Credit: Courtesy Bates Masi + Architects
Credit: Bill Cramer
Paul Masi and Harry Bates
To Harry Bates and Paul Masi, AIA, modernism is not primarily an aesthetic principle. It’s a commitment to redefining what materials can do, and to providing just the minimum of what’s needed to create the overall home experience. “We’re continually researching each project, trying to learn something new,” says Masi, whose client base circulates around the Hamptons and surrounding islands.
Whether it’s designing a hemp rope ceiling—how much does it stretch, will it shrink if it gets wet—or inventing a new way to hang siding, the firm often ventures into uncharted waters. And clients seem happy to go along for the ride. But the partners also return to territory they know well. With a 45-year history—Bates has been practicing since the 1960s; Masi joined him in the late-1990s—the firm occasionally is asked to sensitively update or add onto the spare, classic homes Bates designed decades earlier. In each case, the architects try to solve a problem with as few materials as possible. An example is the modest writer’s studio, for a client for whom Bates had designed a house in 1968. The novel use of a Home Depot cantilever rack system provided the structure, a cohesive concept, and a unique sense of place. This year Bates Masi received two American Institute of Architects New York State Design Awards, adding to the 20-some accolades collected in the past seven years. “An iconic structure we still love 50 years from now,” Masi says. “That’s what we’re hoping to achieve.”
What is the most gratifying aspect of residential practice?
The personal engagement we have with clients and how the architecture enhances their lives and even changes the way they live.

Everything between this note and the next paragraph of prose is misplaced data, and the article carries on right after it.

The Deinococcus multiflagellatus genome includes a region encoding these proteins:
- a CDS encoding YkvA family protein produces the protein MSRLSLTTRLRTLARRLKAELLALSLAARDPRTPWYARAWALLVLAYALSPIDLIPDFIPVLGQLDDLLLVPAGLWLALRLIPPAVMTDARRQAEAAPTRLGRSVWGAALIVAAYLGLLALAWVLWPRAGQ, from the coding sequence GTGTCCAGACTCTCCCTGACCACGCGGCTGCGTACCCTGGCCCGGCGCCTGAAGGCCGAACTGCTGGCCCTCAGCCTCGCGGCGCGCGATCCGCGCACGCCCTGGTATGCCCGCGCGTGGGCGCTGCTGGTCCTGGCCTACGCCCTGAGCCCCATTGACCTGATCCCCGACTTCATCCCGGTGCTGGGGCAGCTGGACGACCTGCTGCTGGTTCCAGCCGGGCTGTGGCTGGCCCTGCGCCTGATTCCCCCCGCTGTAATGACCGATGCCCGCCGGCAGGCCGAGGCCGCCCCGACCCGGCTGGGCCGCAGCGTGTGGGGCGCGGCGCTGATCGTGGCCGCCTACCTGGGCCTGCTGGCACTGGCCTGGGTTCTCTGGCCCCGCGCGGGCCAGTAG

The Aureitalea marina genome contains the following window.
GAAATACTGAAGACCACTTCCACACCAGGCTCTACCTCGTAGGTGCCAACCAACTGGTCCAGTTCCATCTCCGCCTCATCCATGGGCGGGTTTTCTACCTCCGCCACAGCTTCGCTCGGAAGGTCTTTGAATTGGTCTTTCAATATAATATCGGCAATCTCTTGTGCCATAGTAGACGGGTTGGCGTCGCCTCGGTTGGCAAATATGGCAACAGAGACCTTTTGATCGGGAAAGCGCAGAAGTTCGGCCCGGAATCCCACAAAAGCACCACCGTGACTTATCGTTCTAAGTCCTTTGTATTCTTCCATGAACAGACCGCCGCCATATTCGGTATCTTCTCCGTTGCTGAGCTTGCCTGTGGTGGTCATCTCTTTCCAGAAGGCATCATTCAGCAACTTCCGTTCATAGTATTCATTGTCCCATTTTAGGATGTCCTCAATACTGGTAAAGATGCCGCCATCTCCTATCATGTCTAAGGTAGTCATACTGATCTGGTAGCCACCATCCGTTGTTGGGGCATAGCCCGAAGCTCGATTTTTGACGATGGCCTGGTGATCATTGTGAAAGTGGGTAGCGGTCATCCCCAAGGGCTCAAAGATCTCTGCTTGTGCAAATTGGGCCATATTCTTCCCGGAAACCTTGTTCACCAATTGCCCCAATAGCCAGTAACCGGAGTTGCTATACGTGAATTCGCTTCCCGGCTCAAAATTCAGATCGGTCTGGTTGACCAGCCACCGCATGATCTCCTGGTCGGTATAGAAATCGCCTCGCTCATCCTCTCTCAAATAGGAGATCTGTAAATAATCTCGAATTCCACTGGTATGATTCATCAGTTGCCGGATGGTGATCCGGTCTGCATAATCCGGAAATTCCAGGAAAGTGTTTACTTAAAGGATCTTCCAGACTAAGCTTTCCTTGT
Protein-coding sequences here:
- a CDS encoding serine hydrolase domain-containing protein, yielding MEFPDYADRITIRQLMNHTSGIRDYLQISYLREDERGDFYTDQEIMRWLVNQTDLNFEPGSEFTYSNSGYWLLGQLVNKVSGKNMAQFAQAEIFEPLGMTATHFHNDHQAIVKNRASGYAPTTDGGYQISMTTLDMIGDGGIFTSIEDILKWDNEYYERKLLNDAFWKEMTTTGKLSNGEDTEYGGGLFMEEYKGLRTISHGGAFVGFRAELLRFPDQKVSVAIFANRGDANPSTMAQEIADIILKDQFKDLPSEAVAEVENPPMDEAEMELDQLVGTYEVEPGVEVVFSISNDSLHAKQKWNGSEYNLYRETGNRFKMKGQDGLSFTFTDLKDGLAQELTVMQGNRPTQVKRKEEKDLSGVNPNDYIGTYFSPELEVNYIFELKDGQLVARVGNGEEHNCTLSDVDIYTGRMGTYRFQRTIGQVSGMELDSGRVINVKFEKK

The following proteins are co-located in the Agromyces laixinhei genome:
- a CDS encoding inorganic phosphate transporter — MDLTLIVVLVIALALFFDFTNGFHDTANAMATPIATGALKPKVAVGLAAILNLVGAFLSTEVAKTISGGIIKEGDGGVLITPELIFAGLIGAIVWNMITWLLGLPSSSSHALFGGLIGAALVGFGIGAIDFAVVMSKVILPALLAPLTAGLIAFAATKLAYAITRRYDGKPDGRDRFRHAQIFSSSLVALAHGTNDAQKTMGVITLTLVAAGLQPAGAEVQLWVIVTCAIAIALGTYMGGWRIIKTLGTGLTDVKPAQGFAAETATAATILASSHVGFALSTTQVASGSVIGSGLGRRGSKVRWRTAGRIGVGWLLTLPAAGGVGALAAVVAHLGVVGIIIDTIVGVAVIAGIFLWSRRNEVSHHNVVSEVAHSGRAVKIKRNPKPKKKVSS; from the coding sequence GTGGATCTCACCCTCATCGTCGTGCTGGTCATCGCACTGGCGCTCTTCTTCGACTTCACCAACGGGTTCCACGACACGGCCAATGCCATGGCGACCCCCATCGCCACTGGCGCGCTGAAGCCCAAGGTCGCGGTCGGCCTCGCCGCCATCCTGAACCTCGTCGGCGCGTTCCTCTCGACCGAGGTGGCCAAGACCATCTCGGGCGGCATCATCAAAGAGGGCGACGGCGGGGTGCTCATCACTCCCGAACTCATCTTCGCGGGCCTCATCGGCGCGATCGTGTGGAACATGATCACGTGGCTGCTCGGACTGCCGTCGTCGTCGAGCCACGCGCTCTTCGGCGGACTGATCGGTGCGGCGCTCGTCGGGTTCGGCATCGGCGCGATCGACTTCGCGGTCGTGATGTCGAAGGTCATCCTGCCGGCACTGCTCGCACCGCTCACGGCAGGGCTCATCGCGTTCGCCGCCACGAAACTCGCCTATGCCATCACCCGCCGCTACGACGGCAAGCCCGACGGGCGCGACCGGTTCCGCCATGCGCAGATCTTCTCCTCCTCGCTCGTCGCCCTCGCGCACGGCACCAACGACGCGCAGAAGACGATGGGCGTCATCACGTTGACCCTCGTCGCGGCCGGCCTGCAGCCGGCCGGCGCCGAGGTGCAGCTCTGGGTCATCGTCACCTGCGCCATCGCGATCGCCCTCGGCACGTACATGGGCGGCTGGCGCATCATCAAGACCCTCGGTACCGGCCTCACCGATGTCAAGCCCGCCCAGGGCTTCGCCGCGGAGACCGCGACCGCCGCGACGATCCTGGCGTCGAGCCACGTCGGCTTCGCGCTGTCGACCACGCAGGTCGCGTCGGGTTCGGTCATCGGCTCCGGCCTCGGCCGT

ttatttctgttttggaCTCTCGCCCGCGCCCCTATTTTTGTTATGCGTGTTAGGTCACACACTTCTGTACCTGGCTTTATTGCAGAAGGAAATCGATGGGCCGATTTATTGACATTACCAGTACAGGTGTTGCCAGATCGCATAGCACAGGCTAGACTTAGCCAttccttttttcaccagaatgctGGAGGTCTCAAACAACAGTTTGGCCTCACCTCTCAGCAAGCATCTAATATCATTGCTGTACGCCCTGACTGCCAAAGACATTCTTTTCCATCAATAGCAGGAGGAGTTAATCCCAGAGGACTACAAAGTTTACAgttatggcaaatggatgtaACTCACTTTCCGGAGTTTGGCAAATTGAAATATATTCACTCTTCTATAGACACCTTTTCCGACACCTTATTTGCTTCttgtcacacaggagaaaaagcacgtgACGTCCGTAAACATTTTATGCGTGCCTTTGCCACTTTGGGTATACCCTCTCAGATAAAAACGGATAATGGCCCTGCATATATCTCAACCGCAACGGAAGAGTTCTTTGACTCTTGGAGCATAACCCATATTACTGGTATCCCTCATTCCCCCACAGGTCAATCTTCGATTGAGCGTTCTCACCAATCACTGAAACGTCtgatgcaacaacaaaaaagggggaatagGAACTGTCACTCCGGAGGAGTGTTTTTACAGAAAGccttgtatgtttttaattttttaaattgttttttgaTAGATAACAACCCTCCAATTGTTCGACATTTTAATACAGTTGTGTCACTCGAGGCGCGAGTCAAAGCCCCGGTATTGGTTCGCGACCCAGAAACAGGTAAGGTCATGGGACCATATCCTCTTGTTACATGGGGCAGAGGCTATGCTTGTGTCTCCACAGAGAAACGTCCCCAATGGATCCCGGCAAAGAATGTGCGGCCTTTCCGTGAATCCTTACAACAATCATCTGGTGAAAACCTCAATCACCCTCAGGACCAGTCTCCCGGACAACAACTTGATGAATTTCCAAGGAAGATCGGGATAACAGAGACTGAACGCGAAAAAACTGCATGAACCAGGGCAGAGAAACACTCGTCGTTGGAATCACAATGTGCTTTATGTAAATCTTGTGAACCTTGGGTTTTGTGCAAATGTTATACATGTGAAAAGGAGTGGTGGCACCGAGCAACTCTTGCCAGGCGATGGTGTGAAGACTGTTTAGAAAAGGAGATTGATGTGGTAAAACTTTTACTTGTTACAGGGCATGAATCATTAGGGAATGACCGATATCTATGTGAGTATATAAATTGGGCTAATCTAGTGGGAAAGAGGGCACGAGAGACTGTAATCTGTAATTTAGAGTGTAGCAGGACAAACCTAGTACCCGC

What is the most frustrating aspect?
There is never enough time.
What is your mission statement or firm goal?
Our core value is continuous improvement and never being satisfied. Our core purpose is to design environments for unique life experiences.
What is the most indispensable tool in your office?
Lately it seems to be the laser cutter, but I still feel it is an industrial pair of scissors we use to edit our models and drawings during the design process.
What software does your firm use?
Primarily ArchiCAD & Photoshop, but we use pretty much everything.
Who is your ideal client?
One that is actively engaged in the process from start to finish. The more they are involved, the more tailored and interesting the projects become.
What is your favorite building?
The Castelvecchio Museum restored by Carlo Scarpa has made a lasting impression on me. Besides the interaction of the architectural layers, it reveals a story about politics through a constructed craft.
If you didn’t have the time to design your own house, who would you hire?
Shim-Sutcliffe Architects or Office dA.